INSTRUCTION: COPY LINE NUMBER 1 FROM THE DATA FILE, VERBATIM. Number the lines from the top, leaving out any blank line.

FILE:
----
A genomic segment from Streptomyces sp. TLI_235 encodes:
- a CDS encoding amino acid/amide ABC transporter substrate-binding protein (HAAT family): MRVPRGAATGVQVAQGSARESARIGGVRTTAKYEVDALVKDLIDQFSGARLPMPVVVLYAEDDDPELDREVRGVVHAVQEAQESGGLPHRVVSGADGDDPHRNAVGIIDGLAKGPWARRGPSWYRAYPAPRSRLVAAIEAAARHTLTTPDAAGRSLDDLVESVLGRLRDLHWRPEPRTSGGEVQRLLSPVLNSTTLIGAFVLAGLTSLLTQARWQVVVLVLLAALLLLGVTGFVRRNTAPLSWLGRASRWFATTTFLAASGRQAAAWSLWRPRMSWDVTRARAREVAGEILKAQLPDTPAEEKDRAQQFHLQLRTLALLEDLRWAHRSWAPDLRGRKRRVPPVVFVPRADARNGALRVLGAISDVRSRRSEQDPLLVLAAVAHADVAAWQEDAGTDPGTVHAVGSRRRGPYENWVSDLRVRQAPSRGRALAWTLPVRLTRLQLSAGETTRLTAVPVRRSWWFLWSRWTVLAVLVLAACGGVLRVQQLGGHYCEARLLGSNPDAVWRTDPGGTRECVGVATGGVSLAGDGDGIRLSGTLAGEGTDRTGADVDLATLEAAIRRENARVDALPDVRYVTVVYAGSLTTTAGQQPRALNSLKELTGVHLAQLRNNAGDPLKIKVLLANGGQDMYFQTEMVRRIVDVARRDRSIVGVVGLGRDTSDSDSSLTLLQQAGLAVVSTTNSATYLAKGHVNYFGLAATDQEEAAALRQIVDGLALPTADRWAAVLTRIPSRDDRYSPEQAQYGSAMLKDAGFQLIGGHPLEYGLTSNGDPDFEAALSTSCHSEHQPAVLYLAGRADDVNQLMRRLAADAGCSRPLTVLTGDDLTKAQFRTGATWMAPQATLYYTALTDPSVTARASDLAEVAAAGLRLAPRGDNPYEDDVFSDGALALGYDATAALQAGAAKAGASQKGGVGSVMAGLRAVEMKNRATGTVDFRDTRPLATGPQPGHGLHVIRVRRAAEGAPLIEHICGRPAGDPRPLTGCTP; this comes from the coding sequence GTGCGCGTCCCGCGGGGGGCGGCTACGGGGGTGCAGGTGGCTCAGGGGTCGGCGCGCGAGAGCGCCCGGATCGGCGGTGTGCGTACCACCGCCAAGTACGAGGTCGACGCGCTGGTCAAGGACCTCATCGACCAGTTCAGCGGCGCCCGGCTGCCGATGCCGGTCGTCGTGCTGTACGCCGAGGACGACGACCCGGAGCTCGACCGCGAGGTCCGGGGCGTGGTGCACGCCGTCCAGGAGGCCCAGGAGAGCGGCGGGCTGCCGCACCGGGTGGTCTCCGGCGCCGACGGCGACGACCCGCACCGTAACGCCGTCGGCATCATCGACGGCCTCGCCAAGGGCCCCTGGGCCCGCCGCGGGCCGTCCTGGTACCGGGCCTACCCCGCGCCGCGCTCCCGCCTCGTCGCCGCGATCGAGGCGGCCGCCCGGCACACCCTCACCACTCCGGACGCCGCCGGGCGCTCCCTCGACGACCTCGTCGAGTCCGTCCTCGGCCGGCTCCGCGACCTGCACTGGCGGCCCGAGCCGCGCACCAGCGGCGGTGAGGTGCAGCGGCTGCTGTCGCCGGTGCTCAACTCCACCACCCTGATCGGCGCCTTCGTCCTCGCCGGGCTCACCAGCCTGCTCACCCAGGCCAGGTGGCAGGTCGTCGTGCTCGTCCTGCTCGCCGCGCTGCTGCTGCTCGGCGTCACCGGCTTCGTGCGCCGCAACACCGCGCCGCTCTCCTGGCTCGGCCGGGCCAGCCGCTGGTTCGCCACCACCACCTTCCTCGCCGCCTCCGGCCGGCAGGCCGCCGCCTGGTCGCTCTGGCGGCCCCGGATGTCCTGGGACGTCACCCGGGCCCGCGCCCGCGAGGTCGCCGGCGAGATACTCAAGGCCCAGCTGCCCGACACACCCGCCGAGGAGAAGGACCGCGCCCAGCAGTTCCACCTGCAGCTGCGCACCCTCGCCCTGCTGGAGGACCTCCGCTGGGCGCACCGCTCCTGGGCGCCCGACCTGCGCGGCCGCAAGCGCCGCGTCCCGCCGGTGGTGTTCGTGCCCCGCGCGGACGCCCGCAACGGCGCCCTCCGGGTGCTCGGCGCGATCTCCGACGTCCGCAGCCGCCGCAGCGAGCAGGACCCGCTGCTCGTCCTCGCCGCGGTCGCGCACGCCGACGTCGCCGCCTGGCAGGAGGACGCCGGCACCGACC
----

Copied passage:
A genomic segment from Streptomyces sp. TLI_235 encodes: